The art show provides an opportunity for many local people to be involved in this community event. Volunteers will be again asked to assist artists and visitors during the two-day event. One artist who will be returning commented, “Volunteers were awesome! I feel like I could have come alone because there was so much good help.” Last year there were over 150 volunteers.
Frankfort’s second annual Art in the Gardens at Liberty Hall is well on its way to surpass last year’s first edition. The new web site, artinthegardensatlibertyhall.org, was launched in early May. Volunteer sign ups and fundraising information will be available there in early June. To preview some of the art go to the web site or the Art in the Gardens at Liberty Hall Facebook page. People who like what they see will not be disappointed when they come to the fair on Labor Day weekend 2013. Hours are 9 a.m. to 5 p.m. on Saturday and 10 a.m. to 4 p.m. on Sunday. Admission is $3 per person (free for children 12 and under) which includes admission to both historic houses.
Art in the Gardens at Liberty Hall, Central Kentucky’s newest art fair, will be hosted for the second straight year by the Liberty Hall Historic Site in its lush, four-acre garden on the Kentucky River in downtown Frankfort on Labor Day weekend, August 31 and September 1, 2013.
The fair will feature paintings, sculpture, jewelry, woodwork, photography, pottery and other works of art from over fifty of the region’s finest artists and craftspeople. Children’s art activities, live music, and tours of Liberty Hall and the Orlando Brown House will also be available for visitors.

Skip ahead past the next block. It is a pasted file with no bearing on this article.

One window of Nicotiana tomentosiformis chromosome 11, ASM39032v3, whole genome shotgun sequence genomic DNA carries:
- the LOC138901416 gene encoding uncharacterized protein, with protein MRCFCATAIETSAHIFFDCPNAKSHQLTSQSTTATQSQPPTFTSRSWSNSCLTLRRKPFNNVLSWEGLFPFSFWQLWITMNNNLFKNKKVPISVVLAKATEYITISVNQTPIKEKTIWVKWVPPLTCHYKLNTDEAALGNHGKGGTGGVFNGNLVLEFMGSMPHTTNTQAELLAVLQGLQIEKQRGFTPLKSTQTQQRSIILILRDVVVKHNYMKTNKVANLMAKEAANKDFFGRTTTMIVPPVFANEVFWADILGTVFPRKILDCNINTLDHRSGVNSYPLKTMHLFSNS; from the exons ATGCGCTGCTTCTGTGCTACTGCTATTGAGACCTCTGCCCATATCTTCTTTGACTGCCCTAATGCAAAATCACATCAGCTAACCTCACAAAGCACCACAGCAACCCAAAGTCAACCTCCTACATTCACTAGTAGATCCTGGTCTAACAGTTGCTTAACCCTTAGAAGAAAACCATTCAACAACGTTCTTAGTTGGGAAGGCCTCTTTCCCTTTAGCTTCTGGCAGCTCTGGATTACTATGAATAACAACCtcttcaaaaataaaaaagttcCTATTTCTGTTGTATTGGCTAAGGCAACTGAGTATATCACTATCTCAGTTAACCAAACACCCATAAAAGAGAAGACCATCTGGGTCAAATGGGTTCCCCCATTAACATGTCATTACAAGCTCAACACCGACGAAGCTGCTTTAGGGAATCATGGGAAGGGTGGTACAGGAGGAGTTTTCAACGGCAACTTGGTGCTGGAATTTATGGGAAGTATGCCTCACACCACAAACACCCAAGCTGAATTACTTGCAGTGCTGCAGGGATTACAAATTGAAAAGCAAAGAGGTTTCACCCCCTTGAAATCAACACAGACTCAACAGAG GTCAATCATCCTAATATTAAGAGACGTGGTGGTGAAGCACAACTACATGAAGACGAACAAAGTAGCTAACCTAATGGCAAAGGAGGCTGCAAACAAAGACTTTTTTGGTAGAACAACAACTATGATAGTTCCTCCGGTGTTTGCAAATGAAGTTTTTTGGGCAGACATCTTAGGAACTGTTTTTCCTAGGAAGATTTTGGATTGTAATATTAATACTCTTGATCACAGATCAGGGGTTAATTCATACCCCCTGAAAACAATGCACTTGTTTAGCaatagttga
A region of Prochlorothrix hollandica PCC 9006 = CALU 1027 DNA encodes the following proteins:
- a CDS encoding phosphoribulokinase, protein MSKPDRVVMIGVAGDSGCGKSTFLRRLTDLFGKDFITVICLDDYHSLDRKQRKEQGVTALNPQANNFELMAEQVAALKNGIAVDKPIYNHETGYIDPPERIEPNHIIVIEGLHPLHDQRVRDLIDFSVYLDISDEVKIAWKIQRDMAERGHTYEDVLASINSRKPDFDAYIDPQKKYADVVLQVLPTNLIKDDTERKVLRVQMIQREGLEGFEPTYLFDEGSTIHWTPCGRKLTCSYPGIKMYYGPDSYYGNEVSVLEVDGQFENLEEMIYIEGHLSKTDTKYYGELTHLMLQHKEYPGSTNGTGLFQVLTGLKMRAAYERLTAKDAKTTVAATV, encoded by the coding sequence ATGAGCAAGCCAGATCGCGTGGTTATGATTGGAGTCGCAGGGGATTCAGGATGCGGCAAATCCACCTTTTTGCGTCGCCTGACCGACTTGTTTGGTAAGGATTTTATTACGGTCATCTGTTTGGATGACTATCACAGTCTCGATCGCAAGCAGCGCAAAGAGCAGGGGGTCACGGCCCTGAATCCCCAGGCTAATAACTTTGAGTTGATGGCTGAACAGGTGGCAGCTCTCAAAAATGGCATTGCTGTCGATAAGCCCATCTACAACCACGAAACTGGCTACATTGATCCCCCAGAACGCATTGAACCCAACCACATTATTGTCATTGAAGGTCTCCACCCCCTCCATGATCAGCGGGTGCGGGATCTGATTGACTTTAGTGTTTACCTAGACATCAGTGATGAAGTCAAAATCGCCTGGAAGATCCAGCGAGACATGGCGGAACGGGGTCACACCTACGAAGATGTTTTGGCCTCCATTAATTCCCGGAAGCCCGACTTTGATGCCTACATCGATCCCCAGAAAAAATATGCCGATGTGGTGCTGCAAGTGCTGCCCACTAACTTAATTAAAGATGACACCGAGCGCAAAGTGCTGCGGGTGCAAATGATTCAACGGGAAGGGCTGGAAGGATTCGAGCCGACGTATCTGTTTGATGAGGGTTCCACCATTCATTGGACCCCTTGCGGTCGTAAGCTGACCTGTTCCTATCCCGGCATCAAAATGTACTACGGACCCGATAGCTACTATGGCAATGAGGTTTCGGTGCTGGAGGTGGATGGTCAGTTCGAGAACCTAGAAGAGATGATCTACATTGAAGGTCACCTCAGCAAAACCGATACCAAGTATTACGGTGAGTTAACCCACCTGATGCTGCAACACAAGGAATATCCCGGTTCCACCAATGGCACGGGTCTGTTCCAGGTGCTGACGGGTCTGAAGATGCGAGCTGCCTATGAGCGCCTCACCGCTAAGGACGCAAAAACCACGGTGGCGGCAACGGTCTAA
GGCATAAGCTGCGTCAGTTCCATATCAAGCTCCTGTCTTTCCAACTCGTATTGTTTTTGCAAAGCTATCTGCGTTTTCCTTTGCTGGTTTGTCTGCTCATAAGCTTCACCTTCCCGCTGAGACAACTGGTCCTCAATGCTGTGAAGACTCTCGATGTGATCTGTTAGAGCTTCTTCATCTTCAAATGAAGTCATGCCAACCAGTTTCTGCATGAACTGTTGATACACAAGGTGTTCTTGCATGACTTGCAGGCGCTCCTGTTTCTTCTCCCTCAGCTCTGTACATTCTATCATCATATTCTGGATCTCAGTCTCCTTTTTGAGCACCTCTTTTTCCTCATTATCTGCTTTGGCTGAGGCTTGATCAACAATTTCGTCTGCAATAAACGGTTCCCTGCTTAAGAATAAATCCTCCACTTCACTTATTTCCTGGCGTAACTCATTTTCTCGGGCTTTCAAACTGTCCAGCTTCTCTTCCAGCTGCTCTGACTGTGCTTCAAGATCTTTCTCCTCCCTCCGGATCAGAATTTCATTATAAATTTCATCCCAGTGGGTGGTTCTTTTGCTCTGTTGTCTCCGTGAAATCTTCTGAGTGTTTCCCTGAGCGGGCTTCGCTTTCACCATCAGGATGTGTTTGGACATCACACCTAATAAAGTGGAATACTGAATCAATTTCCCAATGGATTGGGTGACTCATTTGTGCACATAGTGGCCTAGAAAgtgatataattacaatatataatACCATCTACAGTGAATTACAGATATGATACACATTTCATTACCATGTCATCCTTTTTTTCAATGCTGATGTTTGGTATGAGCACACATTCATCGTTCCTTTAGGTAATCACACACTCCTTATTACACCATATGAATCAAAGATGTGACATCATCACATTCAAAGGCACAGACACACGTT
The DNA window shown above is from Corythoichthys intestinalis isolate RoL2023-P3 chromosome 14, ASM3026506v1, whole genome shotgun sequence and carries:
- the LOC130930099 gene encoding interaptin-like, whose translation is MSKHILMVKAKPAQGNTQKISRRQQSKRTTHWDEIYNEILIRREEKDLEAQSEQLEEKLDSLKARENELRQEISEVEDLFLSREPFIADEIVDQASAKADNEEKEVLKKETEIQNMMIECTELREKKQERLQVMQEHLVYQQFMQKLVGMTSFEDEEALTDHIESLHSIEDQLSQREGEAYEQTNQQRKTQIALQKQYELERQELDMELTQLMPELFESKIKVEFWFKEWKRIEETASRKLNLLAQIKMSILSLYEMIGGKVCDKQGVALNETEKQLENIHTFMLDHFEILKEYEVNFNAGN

The hours for the fair are 9 to 5 on Saturday and 10 to 4 on Sunday. Admission is $3 for adults (free for children 12 and under).
Small is Beautiful at First Frankfort Fair
Art in the Gardens at Liberty Hall on Labor Day weekend in 2012 was an intimate event that pleased exhibitors and visitors. It featured some of the region’s finest artists and crafts people who were invited to exhibit in the inaugural event. They displayed their paintings, sculpture, jewelry, woodwork, photography, pottery, and other works of art in white tents scattered on the river bank and among trees and flowers. One exhibitor commented that the fair was like a leisurely walk in a garden that just happened to have an art show.
The fair’s size and setting made it easy for visitors to meet the artists, to closely examine their exhibits, and to purchase the best and most creative artwork in the region. Many artists reported strong sales. Two artists received special recognition. Photographer John Snell was chosen by fairgoers to win the People’s Choice Award for the best booth in the fair. Debbie Graviss’s fellow exhibitors chose her to receive the Exhibitor’s Award.
Liberty Hall and the Orlando Brown House, two National Register museum houses, were open to the public and very popular with visitors. In fact, by noon on the first day of Art in the Gardens 500 people had explored Liberty Hall.
Adding to the atmosphere of the fair was live music staged on the back porch at the Orlando Brown House. People gathered on the patio to listen and sing along. Mink Run Consort, Mitch Barrett and Honey and Houston were crowd favorites.
Some visitors got personally involved in the creative process. At one booth Josephine Sculpture Park led a workshop to prepare sand molds for a hot metal pour. At another, children painted wood blocks which would be assembled into a tall sculpture. Both of these activities were completed at the Fall Festival at Josephine Sculpture Park two weeks after the fair.
By any standard, Art in the Gardens at Liberty Hall was a huge success for those who attended, for volunteers, and the artists.
Feedback from visitors was positive. Everyone praised the quality of the art, and many commented on the beauty of the grounds and the size of the show. Artist David Shadwick had this to say, “My sales set a record for a weekend show. It is a good example that a show doesn’t have to be large to be successful for the artists. This team got it right for size, quality and setting.”